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For the second time in its history the Winnipeg Board of Jewish Education has sued the parents of children who had been attending Gray Academy for non-payment of tuition.


The first occurrence of a lawsuit was in 2017 when the WBJE sued a parent for $5,895 in Small Claims Court. The WBJE was awarded judgment in that amount plus costs, interest, and disbursements amounting to $273.70 when the parent failed to show up for the court hearing.

This time though, even though the amount being sought is less than the Small Claims Court maximum claimable of $10,000, the WBJE has decided to pursue an action in Court of Queen’s Bench. The amount being sought is $9,383.93; however, should the matter proceed to a hearing before a judge, the costs that would be awarded to the WBJE, should it prove its case, are bound to be significantly higher.
We wondered, therefore, why the WBJE chose to pursue its action in Court of Queen’s Bench rather than in Small Claims Court? We emailed the WBJE, also David Borzykowski (who is Director of Marketing and Communications at Gray Academy), and Lori Binder, Gray Academy Head of School, asking why the action is being pursued in Court of Queen’s Bench?
Borzykowski responded: “As this matter is private, we have no comment, and we will have no further comment.”

In its statement of claim, filed by Alyssa M. Mariani, a lawyer with Thompson Dorfman Sweatman LLP, it is alleged by the WBJE that the defendants entered into two agreements with the WBJE. In the first agreement, it is alleged, on February 24, 2017, the parents agreed to pay tuition in the amount of $20,600 for two children enrolled in Gray Academy for the 2017/18 school year.
The defendants were also to be eligible for bursary assistance upon completing the required bursary application forms.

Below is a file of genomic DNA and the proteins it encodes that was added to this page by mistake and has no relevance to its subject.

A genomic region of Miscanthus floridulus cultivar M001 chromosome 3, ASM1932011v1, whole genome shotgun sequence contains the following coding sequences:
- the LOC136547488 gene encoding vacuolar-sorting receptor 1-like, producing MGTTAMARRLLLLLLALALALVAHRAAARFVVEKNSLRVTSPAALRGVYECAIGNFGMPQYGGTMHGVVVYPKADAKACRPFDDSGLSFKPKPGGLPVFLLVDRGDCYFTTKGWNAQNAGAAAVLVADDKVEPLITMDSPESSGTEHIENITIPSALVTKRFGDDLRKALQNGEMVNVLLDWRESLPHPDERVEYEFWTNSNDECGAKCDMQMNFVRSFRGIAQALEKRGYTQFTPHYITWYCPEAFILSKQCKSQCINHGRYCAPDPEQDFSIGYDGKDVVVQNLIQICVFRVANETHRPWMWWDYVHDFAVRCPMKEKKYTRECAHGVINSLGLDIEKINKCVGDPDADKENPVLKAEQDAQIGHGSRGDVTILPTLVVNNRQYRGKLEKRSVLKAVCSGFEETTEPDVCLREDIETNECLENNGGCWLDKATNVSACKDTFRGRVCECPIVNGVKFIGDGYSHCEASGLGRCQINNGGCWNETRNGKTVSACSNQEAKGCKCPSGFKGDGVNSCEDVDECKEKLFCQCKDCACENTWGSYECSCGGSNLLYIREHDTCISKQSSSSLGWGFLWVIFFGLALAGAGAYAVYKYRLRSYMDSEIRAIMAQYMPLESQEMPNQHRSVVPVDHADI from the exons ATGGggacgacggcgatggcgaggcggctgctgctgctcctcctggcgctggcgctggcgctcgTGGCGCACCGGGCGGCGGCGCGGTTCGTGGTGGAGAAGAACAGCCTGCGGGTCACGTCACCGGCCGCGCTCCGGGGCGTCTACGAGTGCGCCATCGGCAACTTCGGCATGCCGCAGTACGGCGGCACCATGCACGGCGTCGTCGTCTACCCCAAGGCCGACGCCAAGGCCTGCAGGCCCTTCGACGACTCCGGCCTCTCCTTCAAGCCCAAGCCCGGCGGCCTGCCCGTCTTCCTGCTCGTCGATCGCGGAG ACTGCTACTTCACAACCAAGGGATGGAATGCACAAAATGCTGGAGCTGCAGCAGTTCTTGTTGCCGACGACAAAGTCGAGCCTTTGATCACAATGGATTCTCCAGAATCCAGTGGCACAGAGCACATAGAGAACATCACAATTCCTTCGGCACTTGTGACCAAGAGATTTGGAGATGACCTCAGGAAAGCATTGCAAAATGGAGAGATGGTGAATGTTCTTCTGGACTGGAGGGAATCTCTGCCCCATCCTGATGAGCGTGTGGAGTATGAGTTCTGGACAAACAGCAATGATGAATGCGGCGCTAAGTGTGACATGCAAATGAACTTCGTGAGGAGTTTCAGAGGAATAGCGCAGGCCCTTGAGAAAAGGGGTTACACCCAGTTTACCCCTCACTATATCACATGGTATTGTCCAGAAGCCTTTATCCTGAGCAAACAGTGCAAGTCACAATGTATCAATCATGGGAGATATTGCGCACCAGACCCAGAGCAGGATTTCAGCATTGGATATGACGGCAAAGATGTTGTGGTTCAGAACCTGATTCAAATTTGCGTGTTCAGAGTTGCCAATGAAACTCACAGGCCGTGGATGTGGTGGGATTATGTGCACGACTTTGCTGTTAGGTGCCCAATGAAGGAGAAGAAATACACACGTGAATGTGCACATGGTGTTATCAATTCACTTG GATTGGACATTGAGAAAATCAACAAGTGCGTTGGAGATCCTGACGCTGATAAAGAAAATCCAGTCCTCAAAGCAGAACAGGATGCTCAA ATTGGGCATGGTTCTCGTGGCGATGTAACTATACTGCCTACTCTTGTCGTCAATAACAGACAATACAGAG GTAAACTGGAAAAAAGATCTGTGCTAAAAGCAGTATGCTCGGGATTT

In June 2017 the defendants entered into a second agreement whereby they would enroll a third child in junior kindergarten for the 2017/18 school year. Tuition was set at $8,700. Again, the defendants were able to apply for bursary assistance for the third child.

According to the Statement of Claim, “On or about July 14, 2017, the plaintiff granted bursary assistance to the defendants in the total sum of $14,650.00. Accordingly, the total amount owed by the defendants…was $13,450.00”
Subsequently, according to the Statement of Claim, the defendants “made partial payment in the amount of $6,000.” Thus, the difference between what the defendants had paid and what the WBJE had assessed as tuition, minus bursaries awarded, came to $8,650.
According to the Statement of Claim, however, interest was to accrue on all payments outstanding for more than 30 days at the rate of 1.5% compounded monthly,” thus the amount being claimed of $9,383.93.

As of the time of writing, the defendants have not filed a Statement of Defence. In private communication with the defendants I was told that they had found themselves in financial difficulty in the past year. Their intention, I was told, was not to withdraw their children from Gray Academy for any other reason than they could no longer afford to pay the tuition.
I was also told that the defendants had offered to pay $1,000 to the WBJE as settlement of the amount being claimed against them, but that offer had been rejected by the WBJE.
I was also told that the defendants could not afford to hire a lawyer, but had obtained the assistance of someone who has legal training but is not practicing as a lawyer in Manitoba.

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#1 JkJ K 2018-12-30 22:22
Interest is forbidden by jewish law from a jew against a jew. Pretty shocked by the bje.